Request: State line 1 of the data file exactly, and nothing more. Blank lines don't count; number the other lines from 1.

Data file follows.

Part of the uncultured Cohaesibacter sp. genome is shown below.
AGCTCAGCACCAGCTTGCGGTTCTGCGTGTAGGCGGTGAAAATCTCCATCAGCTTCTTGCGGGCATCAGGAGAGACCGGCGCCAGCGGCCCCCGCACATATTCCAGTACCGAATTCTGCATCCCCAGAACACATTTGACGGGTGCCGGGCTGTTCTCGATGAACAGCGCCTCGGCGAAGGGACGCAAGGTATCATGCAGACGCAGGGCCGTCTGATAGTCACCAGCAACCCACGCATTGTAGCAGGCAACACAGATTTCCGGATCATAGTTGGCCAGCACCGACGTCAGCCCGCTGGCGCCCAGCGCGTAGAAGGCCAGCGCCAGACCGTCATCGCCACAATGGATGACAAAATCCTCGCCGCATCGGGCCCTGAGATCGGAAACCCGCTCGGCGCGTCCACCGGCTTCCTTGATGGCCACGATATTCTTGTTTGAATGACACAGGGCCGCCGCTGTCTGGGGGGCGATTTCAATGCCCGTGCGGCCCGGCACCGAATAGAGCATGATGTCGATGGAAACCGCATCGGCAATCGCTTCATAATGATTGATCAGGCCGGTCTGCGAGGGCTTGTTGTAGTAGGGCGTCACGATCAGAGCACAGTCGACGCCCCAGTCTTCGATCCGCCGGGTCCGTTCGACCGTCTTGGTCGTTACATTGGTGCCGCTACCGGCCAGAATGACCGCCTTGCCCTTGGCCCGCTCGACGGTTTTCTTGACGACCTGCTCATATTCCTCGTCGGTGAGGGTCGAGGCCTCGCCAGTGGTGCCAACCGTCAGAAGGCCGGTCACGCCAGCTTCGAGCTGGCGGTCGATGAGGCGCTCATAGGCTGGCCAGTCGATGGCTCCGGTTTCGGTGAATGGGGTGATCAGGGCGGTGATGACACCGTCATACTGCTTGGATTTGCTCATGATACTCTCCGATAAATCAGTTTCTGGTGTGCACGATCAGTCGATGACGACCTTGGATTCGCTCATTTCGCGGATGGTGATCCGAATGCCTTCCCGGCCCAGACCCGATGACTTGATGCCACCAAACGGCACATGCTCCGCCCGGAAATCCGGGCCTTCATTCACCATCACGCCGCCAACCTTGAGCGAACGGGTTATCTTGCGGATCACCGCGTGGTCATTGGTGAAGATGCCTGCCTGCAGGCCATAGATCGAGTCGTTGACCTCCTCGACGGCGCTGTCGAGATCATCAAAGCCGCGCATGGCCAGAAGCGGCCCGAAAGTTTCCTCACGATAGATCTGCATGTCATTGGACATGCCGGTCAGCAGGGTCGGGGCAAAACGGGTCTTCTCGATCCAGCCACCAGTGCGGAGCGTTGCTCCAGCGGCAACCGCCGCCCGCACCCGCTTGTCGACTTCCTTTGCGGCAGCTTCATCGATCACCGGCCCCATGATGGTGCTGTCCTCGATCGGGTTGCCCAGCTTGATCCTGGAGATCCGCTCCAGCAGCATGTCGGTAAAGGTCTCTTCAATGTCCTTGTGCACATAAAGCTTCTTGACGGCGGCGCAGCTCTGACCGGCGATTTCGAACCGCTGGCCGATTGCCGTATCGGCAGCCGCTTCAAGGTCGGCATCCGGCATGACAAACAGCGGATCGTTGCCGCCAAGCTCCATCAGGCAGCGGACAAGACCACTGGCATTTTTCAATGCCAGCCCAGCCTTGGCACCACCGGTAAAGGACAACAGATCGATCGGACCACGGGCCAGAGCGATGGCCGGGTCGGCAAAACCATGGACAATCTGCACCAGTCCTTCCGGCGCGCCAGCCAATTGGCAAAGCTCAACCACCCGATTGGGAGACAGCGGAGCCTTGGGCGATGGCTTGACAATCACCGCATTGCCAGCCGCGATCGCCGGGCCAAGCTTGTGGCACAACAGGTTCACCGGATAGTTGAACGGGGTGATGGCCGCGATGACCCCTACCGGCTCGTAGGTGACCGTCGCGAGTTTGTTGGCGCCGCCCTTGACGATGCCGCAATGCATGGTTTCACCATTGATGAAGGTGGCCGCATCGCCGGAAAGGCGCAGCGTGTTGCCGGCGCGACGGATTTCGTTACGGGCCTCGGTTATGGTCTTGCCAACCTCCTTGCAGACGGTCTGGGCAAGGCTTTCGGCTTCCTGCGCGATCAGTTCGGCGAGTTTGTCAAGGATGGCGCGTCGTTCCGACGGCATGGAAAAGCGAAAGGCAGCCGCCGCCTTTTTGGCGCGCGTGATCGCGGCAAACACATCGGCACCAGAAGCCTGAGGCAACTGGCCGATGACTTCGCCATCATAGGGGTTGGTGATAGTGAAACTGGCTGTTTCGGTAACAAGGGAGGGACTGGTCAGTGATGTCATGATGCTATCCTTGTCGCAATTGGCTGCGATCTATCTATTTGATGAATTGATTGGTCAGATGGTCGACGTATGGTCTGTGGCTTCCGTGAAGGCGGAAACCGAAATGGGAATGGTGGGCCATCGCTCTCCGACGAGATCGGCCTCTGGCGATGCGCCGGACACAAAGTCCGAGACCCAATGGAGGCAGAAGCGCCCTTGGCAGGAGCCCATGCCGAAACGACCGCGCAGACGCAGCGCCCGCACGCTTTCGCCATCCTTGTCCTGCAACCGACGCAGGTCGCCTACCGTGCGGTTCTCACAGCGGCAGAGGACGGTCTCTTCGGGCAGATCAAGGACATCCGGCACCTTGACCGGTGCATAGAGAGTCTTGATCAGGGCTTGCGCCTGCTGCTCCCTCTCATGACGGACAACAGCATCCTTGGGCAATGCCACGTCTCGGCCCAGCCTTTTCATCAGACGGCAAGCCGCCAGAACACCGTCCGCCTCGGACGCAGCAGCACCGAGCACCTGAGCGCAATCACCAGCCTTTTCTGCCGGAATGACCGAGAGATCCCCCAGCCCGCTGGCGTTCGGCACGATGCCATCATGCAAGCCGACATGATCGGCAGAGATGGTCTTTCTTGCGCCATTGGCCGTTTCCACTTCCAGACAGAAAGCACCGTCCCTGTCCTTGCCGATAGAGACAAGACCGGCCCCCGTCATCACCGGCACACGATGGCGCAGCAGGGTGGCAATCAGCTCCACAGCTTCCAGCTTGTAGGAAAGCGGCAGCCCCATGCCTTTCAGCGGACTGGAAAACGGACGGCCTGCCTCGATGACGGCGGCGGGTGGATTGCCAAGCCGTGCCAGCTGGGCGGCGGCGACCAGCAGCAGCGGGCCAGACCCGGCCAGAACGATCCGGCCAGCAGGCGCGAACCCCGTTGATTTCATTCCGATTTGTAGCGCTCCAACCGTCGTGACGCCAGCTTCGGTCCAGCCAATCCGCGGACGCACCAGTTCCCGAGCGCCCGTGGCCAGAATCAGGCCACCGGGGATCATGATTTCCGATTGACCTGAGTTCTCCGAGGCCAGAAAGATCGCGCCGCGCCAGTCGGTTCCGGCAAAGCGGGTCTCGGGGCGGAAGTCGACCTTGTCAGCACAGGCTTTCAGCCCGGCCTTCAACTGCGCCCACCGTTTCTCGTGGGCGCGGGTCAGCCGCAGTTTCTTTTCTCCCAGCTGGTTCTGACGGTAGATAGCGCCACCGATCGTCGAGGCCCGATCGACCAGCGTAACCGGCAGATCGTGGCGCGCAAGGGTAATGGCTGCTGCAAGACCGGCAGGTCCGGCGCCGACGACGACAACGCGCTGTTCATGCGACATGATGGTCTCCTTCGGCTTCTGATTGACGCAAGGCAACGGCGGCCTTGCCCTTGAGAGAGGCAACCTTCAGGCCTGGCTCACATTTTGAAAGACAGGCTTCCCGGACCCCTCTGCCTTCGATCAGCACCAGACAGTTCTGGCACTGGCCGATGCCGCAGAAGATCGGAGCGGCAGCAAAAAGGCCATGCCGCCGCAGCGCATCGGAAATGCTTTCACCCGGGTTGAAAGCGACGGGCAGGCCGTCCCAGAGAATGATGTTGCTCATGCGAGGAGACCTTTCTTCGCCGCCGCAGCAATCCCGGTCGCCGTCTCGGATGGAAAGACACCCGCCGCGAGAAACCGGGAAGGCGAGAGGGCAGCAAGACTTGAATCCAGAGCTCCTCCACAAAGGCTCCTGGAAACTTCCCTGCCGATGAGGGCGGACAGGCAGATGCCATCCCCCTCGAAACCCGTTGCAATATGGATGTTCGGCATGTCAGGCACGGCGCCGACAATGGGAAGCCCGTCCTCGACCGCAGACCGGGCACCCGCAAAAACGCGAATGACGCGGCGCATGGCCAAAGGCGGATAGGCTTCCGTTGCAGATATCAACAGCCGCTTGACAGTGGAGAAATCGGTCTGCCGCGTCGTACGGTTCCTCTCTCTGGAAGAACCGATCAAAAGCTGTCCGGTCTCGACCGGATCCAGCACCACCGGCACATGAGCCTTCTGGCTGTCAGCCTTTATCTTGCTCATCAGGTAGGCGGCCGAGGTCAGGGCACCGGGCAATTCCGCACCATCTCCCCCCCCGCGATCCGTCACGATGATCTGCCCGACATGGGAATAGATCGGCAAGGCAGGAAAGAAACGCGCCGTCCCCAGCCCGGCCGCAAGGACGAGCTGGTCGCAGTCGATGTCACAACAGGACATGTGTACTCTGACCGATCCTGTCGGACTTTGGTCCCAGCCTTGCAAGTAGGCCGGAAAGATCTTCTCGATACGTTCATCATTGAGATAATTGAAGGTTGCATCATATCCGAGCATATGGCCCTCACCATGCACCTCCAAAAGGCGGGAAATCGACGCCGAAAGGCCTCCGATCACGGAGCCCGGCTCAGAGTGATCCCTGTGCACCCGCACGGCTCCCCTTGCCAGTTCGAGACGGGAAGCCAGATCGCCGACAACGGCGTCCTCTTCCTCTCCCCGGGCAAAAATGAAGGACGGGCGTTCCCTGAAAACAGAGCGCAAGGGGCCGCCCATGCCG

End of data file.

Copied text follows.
Part of the uncultured Cohaesibacter sp. genome is shown below.